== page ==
For example, let’s say it’s women on your sales team, and you have an organization where 85% of your sales team are men. Your head of sales isn’t sure what to do. One of the conditions that’s really helpful in changing this is if any of your female sales team members have some kind of seniority. If not, the problem is that women will rarely survive the hiring process because they look around and don’t see role models or people like them succeeding.
So if you can have one person to put on interview panels and mentor and build around a nucleus, you can have a virtuous cycle and convince women managers to come in, and then the two women members of the sales team have more bandwidth to mentor more women. The reason it’s called diversity and inclusion is diversity is the numbers demographics, and inclusion makes sure those peoples’ voices are heard and they’ll stay, that way you can unlock and utilize that diversity.
What are other organic methods to improve D&I at your organization?
Jay: Forming Employee Resource Groups (ERGs) is a great tactic. Getting people with similar backgrounds to spend time together is an important part of fostering belonging. Most of these groups pass through three developmental phases.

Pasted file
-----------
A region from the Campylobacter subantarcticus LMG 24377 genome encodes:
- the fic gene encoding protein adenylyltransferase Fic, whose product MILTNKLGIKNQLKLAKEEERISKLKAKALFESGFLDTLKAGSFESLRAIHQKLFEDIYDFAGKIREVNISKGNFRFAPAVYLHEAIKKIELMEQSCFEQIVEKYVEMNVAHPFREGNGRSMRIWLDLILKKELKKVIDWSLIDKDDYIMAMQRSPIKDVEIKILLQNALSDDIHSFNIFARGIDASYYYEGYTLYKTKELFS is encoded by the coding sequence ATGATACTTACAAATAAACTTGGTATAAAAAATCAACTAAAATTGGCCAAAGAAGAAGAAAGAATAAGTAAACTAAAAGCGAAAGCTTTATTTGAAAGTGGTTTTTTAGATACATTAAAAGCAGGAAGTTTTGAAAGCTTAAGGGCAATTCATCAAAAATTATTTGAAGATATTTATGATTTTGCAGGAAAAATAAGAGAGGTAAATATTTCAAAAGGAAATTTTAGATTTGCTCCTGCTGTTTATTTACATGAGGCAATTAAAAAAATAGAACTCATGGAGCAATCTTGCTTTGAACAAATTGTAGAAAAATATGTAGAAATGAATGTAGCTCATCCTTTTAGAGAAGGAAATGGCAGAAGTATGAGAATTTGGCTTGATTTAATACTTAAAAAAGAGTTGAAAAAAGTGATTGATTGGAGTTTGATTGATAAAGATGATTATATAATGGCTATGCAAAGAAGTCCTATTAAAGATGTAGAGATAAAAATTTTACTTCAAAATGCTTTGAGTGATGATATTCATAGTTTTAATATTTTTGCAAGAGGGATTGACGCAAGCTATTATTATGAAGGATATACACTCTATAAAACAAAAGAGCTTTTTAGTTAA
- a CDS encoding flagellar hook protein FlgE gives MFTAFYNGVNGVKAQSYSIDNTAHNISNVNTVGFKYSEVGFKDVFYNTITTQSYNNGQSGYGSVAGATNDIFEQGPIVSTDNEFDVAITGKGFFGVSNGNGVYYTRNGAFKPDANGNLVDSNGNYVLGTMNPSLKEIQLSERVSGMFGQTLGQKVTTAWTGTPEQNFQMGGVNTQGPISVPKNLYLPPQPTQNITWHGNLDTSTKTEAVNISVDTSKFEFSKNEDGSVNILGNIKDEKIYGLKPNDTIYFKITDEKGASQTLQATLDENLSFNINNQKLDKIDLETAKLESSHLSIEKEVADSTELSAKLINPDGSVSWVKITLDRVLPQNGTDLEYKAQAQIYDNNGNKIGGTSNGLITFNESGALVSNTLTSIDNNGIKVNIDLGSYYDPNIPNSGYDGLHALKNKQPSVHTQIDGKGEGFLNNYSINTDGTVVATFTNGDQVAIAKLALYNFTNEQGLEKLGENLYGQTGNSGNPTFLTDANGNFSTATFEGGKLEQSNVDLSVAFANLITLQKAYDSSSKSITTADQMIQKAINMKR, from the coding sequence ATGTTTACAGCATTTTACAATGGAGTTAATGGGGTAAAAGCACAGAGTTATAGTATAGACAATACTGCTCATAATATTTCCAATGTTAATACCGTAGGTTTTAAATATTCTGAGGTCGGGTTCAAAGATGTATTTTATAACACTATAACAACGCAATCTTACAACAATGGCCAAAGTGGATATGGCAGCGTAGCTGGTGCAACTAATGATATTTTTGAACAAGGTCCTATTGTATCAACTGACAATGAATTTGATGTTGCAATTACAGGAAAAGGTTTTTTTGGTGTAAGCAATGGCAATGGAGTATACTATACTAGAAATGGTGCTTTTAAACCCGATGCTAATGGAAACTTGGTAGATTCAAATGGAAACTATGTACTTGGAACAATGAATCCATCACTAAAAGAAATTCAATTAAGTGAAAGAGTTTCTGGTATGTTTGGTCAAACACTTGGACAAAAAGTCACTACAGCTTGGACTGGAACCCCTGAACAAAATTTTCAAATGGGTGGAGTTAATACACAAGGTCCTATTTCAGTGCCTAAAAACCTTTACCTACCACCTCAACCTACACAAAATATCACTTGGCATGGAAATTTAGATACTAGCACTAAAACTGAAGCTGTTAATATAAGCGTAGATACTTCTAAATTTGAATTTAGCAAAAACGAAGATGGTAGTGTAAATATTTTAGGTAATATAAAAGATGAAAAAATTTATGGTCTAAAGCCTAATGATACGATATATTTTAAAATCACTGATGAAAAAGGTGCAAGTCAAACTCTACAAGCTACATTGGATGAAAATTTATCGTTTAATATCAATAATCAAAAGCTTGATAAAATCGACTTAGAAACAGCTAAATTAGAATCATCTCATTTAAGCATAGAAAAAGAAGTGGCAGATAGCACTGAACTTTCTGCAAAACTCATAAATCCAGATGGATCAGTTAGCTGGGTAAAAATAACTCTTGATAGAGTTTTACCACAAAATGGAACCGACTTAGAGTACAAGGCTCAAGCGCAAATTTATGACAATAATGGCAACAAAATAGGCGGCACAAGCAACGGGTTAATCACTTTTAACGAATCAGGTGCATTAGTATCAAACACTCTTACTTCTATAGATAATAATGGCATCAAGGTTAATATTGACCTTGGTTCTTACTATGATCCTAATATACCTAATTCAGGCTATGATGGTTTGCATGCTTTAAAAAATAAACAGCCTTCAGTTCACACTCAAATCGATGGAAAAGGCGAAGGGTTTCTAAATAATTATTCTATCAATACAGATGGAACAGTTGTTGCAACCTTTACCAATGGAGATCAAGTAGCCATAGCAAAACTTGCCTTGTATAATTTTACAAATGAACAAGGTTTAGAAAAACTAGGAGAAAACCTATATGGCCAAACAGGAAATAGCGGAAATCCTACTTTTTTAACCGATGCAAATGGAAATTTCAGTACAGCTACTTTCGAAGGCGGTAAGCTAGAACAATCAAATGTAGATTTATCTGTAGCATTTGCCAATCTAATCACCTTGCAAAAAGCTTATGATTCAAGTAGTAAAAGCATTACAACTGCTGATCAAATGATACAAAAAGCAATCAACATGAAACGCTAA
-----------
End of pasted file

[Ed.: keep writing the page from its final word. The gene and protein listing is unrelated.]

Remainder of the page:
First, they get together because they feel comfortable and they get together regularly and consistently. Over time, having a social connection is not enough, and that’s when they transition into their second phase, and the group seeks a platform for development. Maybe the ERG wants to host a speakers series or receive training, and these types of initiatives are great for the development and education of the entire company.
The third phase is when the ERG becomes large and influential and they start to influence strategy. The CEO will meet with employees who are a part of the ERG regularly to get their input. I’ve seen groups like this have a lot of success at some of the bigger banks and at companies like Nike and they have the power to change how products are marketed.
For example, at Minted, we have an LGBTQ group. And we kept getting questions from our customers about why our product didn’t reflect gay couples. So we started brainstorming about what sort of diversity mix should be reflected across our entire assortment of cards. That’s the kind of thing that’s a natural developmental phase to leverage that sense of belonging to make meaningful change at a strategy level at your company.
Any last words of advice?
Jay: It’s important to understand that when it comes to D&I, this isn’t something you just start and finish, it’s a never ending journey for People Ops or HR teams. When you decide to make a change, it’s often harder and slower than people expect. It’s something you have to sustain, you can never take the pressure off the pedal.